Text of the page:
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Petra II: Gold 2011. Acrylic on 30 canvases, 68 Ă— 73".

Found in Translation | 96


jali


Jali XXVI: Sashay Red and White 2011. Acrylic on 2 canvases, 72 Ă— 144".

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Jali XXVII: Venetian Blue and White 2011. Acrylic on 2 canvases, 72 Ă— 144".

Found in Translation | 102


Jali XXV: Gold and White 2011. Acrylic on 2 canvases, 72 Ă— 144".

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Jali XXXII: Sashay Red 2012. Acrylic on wood, 96 × 48 × 48".

Found in Translation | 104


Jali XXI: Silver and White 2010. Acrylic on 2 canvases, 72 Ă— 144".

The Art of Steven Naifeh | 105


Jali XXXV: Venetian Blue 2012. Acrylic on wood, 80 x 32 x 32".

Found in Translation | 106


Jali XXXVII 2013. Anodized steel with acrylic paints and sealers, 144 x 72 x 72".

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jerash


Jerash XXI: Teal 2012. Acrylic on 24 canvases, 120 Ă— 120".

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Jerash XI: Black Cherry 2011. Acrylic on 24 canvases, 84 Ă— 84".

Found in Translation | 112


Jerash XIII: Shimmering Sky 2011. Acrylic on 24 canvases, 84 Ă— 84".

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Jerash VII: Copper 2010. Acrylic on 24 canvases, 84 Ă— 84".

Found in Translation | 114


Jerash XXII: Mystical Green 2012. Acrylic on 24 canvases, 84 Ă— 84".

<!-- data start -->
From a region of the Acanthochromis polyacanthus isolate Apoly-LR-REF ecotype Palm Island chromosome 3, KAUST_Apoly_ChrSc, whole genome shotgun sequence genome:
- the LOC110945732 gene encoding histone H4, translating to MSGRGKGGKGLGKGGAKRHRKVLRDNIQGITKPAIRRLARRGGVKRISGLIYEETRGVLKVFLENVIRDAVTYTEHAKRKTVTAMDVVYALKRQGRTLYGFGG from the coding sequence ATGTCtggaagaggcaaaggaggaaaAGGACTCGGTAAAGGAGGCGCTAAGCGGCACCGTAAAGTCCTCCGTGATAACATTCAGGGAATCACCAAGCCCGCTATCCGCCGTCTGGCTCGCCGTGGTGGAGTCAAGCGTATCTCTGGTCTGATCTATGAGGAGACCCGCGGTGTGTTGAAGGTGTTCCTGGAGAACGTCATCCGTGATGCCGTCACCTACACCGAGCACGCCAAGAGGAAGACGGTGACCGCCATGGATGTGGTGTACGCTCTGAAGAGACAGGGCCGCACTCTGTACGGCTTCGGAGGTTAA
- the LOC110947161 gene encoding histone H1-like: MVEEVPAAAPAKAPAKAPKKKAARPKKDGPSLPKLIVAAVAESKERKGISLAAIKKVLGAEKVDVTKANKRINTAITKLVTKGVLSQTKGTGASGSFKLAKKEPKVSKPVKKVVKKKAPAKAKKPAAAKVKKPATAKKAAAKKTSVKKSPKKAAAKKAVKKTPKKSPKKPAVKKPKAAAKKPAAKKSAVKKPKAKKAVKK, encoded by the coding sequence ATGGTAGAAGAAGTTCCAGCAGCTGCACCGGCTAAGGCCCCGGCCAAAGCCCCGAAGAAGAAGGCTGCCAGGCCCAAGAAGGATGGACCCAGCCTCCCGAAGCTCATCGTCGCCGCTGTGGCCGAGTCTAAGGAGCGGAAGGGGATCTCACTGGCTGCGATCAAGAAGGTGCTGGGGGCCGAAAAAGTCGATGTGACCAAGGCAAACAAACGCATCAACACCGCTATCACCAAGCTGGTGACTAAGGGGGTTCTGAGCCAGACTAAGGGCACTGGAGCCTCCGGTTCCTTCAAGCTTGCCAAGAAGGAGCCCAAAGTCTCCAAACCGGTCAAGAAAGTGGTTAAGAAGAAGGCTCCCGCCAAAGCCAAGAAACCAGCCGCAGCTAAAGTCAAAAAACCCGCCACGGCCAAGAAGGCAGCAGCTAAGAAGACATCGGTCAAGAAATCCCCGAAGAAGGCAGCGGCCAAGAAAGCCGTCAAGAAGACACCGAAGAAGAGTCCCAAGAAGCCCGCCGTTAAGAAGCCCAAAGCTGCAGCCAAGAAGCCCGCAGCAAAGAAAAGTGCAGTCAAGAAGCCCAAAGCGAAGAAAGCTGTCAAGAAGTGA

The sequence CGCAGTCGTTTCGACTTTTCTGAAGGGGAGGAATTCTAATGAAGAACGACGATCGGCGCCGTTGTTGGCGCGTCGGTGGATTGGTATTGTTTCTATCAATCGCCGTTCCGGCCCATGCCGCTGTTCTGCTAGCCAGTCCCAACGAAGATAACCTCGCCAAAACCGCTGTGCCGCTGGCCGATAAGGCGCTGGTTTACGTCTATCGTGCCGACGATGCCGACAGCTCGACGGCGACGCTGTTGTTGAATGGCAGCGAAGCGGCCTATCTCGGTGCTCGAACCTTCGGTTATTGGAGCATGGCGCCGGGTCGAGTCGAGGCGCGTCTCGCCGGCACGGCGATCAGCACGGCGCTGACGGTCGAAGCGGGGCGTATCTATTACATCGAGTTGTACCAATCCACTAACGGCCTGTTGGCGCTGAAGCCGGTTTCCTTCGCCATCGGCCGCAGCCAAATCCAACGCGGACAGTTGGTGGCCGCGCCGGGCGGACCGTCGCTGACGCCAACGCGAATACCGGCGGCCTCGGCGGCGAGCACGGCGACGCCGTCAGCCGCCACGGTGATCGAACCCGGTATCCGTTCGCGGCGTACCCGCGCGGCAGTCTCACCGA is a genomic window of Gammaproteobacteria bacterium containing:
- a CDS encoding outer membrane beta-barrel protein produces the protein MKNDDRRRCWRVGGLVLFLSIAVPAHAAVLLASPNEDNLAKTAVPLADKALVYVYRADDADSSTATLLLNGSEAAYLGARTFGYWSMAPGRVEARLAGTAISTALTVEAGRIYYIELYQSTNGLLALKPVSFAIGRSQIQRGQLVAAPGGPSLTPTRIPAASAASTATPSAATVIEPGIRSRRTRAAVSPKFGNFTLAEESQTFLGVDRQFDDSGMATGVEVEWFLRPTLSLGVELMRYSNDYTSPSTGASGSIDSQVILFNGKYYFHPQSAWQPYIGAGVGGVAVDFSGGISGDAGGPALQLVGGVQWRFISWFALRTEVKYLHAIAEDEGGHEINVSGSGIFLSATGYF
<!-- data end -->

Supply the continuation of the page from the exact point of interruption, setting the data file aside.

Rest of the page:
The Art of Steven Naifeh | 115


Jerash XX: Gold 2012. Acrylic on 24 canvases, 84 Ă— 84".

Found in Translation | 116


uzbek


Uzbek III 2013. Acrylic with LED lights, 100 Ă— 100".

The Art of Steven Naifeh | 121


Uzbek VI 2013. Acrylic with LED lights, 72 Ă— 72".

Found in Translation | 122


Uzbek II 2012. Acrylic with LED lights, 48 Ă— 48".

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Uzbek V 2012. Stainless steel and acrylic with fiber optic and LED lights, 48 Ă— 48".

Found in Translation | 124


The Art of Steven Naifeh | 125


life of the artist


Found in Translation | 128


Life of the Artist

Steven Naifeh’s work, created over a period of more than four

the artist to Abu Dhabi, Dubai, Sharjah, Kuwait, Riyadh, Jeddah,

decades, has always explored the relationship between Western

Cairo, Damascus, Amman, Tunis, Algiers, Fez, New Delhi,

art and the art of other cultures.

and Agra.

As the child of U.S. diplomats, Naifeh’s youth was spread across

In his own work, which includes both painting and sculpture,

the Middle East, Africa, and South Asia. He lived in Iran, Iraq,